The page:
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Beyond Anti-Racism: Etnographies of Antiracism and Conviviality

What after all, are antiracist in favour of ? Gilroy (1998: 53)


We have for the last decades seen the emergence of new forms of racist mobilisation and action across European societies framed through radical critique towards multiculturalism and towards migration in general but especially refugees. Such mobilisations have been explained in different ways ranging from seeing it as a result of fears and concerns about the impact of new patterns of migration and unrest in cities, economic insecurity, failure of political leadership, political populism or racialisation of exploitation. These general European trends have increasingly come to dominate Swedish socio-political debate focussing especially on too many refugees and the failure of integration.

Resistance against diverse forms of racism and against established extreme right wing xenophobic parties have also expanded throughout Europe, as have mobilisations defending the right to asylum, probably best exemplified in the ‘refugee welcome’ movements. Beside these more high profile forms of resistance there has also been a more low key resistance within and towards institutional discrimination of migrants and racialised citizens focusing on everyday forms of integration and solidarity. On the whole scholarship on anti-racist movements and organisations remains marginal to studies of contemporary European societies. We have put together this proposal in order to address this notable gap in scholarship and research.

While postcolonial, race critical theory and antiracist inspired scholarship has expanded and further developed fundamental knowledge on racism (although much research is still needed), there is still very little knowledge concerning how people envisions forms of living together beyond racism, what we broadly define as anti-racist strategies and visions. Given the situation in which xenophobia and racism is increasingly institutionalised there is a need for research on the role of networks, civil society organisations,social movements and welfare-state employees not only resisting but also developing alternative societal agendas.

We want to locate ourselves within an epistemological tradition that explores the possibility and the doing of hope and within a theoretical tradition that develops analytical categories to grasp both the conflicts and tensions but also the new forms of collaboration and the interaction of togetherness.  In other words : along local and global tensions and conflicts, and narratives of loss and nostalgia, there are emerging institutional initiatives, everyday forms of organization and solidarity and displays of agency not only aiming at resistance but in extension towards social inclusion and empowerment, what postcolonial scholar Paul Gilroy would grasp through the concept of conviviality.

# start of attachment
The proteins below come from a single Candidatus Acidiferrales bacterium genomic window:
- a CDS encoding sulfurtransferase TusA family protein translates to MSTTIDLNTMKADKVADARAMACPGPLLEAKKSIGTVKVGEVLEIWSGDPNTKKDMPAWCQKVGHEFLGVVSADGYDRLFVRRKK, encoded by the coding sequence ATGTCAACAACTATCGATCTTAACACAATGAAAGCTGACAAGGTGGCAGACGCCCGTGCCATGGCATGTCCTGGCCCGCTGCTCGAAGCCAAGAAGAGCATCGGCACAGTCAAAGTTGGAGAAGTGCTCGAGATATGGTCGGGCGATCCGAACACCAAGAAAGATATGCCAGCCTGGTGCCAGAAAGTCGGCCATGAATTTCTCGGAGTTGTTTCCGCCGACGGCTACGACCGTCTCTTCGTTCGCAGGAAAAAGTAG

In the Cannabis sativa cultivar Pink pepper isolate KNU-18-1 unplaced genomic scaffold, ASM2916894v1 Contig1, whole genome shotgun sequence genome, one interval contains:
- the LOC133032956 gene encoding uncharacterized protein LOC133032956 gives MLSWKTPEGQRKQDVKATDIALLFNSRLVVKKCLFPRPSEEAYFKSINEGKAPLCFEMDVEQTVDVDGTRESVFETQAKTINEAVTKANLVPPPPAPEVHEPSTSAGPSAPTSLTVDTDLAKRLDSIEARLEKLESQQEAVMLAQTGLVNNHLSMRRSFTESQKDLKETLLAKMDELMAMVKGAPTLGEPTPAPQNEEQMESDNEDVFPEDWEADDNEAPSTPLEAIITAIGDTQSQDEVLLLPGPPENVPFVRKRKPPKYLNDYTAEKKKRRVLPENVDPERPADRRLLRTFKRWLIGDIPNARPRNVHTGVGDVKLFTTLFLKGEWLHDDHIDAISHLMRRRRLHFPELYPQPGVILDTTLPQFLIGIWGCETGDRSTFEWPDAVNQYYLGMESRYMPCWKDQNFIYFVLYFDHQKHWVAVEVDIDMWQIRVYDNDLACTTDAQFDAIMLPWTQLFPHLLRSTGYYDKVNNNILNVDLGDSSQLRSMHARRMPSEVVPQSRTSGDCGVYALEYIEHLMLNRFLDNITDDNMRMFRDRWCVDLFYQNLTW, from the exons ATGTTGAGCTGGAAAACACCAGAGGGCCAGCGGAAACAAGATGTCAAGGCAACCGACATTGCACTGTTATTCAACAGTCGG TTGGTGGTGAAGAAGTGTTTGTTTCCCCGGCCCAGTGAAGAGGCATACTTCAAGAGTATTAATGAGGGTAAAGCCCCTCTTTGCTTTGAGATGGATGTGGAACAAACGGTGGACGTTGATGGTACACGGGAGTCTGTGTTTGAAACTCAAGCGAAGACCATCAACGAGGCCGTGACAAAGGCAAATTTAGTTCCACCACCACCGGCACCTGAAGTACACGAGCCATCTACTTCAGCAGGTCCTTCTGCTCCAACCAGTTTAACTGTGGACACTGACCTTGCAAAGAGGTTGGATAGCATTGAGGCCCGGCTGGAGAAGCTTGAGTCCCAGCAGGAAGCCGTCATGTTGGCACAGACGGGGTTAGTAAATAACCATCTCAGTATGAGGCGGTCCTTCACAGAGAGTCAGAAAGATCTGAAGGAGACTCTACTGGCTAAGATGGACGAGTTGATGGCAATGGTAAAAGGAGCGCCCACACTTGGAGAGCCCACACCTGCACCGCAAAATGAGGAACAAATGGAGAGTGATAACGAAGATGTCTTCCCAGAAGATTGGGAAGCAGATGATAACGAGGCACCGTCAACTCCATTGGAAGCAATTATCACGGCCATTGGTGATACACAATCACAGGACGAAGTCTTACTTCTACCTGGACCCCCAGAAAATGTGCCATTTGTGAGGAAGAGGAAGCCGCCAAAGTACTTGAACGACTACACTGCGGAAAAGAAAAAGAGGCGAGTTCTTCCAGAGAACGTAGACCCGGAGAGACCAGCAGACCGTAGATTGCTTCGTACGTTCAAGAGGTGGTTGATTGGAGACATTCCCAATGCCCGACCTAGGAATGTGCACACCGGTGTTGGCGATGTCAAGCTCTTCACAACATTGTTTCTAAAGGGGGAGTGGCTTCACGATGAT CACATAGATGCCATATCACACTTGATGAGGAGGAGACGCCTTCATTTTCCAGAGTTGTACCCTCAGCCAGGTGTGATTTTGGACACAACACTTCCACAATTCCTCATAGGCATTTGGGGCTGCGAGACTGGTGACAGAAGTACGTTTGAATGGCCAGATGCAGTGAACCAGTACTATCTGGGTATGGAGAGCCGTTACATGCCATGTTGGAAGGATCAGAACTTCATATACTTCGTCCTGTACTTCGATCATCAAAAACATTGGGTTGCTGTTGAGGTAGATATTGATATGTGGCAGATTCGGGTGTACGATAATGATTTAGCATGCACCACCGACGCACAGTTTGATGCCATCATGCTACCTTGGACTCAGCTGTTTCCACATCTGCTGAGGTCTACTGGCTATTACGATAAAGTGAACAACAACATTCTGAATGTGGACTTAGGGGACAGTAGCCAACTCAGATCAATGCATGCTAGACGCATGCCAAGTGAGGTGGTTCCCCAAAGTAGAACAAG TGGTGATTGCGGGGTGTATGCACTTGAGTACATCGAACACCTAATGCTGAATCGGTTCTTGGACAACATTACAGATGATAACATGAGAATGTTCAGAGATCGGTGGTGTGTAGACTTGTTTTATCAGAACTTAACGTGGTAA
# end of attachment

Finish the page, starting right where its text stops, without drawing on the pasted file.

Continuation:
The aim of the research project is to explore antiracist ideas, antiracist practices and embodied experiences contribution to the practice of conviviality in different societal settings, with particular focus on two categories of people that for different reasons seen as central in capturing antiracism and everyday practices of conviviality; women and migrants.

We want to analyse the possibilities and shortcomings of anti-racism as a political ideology and as an organisational practice. Likewise, we wish to explore what kind of social transformations anti-racists envisage in the everyday practice of antiracism, what are the tensions between antiracist visions they employ and the operationalisaiton of these and particularly how gender and race/ethnicity is understood and acted upon within these diversified and heterogeneous practices.

The research aim is operationalised through the following questions:

  • Is anti-racism related in everyday practices to communities of belonging and cultures of memories/remembrance (the Shoah, colonialism, migration, war, dictatorship, occupation etc.)? How far and in which ways?
  • What do anti-racists say they want and why? What forms of everyday practices do these visions enable /hinder?  Who invests in an anti-racist identity and how are these investments linked to transformations of understanding of both self and others within family, friendship and communities? ‘
  • What is the role of women within antiracist networks, organisations and social movements? How do these diverse groups of women understand the role of culture, “colour” and religion for anti-racist agendas, and how is it given meaning and act upon among members?  How is antiracism linked to feminism and equality?
  • How do anti-racist practices at the level of civil society align with anti-racist practices at the level of the municipality and at the national? How do professionals and welfare bureaucrats define anti-racist practices? How are they evaluated and acted upon?
  • What kind of participation and in which forms do migrant/minority organisations have in anti-racist movements? What is the relationship (if any) between antiracist organisations and networks and national minorities and indigenous populations?